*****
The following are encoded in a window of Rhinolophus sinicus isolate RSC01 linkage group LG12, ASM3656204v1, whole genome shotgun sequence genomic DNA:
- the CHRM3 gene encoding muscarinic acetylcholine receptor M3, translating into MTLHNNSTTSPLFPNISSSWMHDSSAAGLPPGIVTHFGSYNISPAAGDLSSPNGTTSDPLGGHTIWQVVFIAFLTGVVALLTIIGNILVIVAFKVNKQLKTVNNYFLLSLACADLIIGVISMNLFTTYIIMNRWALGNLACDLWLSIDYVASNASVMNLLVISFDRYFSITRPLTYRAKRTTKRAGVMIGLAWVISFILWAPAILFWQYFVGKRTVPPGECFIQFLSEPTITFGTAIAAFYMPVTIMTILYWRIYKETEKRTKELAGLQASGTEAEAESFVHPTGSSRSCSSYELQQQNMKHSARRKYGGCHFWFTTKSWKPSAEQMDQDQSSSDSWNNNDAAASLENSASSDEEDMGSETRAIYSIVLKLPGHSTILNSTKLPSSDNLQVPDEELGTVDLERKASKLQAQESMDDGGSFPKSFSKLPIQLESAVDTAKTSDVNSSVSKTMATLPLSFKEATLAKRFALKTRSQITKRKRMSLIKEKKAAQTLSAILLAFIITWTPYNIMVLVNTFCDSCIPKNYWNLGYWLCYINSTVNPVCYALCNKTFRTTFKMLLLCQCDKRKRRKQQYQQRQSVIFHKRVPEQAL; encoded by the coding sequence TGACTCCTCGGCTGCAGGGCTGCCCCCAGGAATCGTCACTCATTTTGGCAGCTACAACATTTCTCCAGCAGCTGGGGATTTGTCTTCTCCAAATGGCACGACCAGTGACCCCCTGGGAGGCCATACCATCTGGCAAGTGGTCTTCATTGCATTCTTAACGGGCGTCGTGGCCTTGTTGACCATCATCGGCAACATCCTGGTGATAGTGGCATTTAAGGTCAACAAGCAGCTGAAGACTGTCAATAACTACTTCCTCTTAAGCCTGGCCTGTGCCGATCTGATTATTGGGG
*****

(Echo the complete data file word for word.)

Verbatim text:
The following are encoded in a window of Rhinolophus sinicus isolate RSC01 linkage group LG12, ASM3656204v1, whole genome shotgun sequence genomic DNA:
- the CHRM3 gene encoding muscarinic acetylcholine receptor M3, translating into MTLHNNSTTSPLFPNISSSWMHDSSAAGLPPGIVTHFGSYNISPAAGDLSSPNGTTSDPLGGHTIWQVVFIAFLTGVVALLTIIGNILVIVAFKVNKQLKTVNNYFLLSLACADLIIGVISMNLFTTYIIMNRWALGNLACDLWLSIDYVASNASVMNLLVISFDRYFSITRPLTYRAKRTTKRAGVMIGLAWVISFILWAPAILFWQYFVGKRTVPPGECFIQFLSEPTITFGTAIAAFYMPVTIMTILYWRIYKETEKRTKELAGLQASGTEAEAESFVHPTGSSRSCSSYELQQQNMKHSARRKYGGCHFWFTTKSWKPSAEQMDQDQSSSDSWNNNDAAASLENSASSDEEDMGSETRAIYSIVLKLPGHSTILNSTKLPSSDNLQVPDEELGTVDLERKASKLQAQESMDDGGSFPKSFSKLPIQLESAVDTAKTSDVNSSVSKTMATLPLSFKEATLAKRFALKTRSQITKRKRMSLIKEKKAAQTLSAILLAFIITWTPYNIMVLVNTFCDSCIPKNYWNLGYWLCYINSTVNPVCYALCNKTFRTTFKMLLLCQCDKRKRRKQQYQQRQSVIFHKRVPEQAL; encoded by the coding sequence TGACTCCTCGGCTGCAGGGCTGCCCCCAGGAATCGTCACTCATTTTGGCAGCTACAACATTTCTCCAGCAGCTGGGGATTTGTCTTCTCCAAATGGCACGACCAGTGACCCCCTGGGAGGCCATACCATCTGGCAAGTGGTCTTCATTGCATTCTTAACGGGCGTCGTGGCCTTGTTGACCATCATCGGCAACATCCTGGTGATAGTGGCATTTAAGGTCAACAAGCAGCTGAAGACTGTCAATAACTACTTCCTCTTAAGCCTGGCCTGTGCCGATCTGATTATTGGGG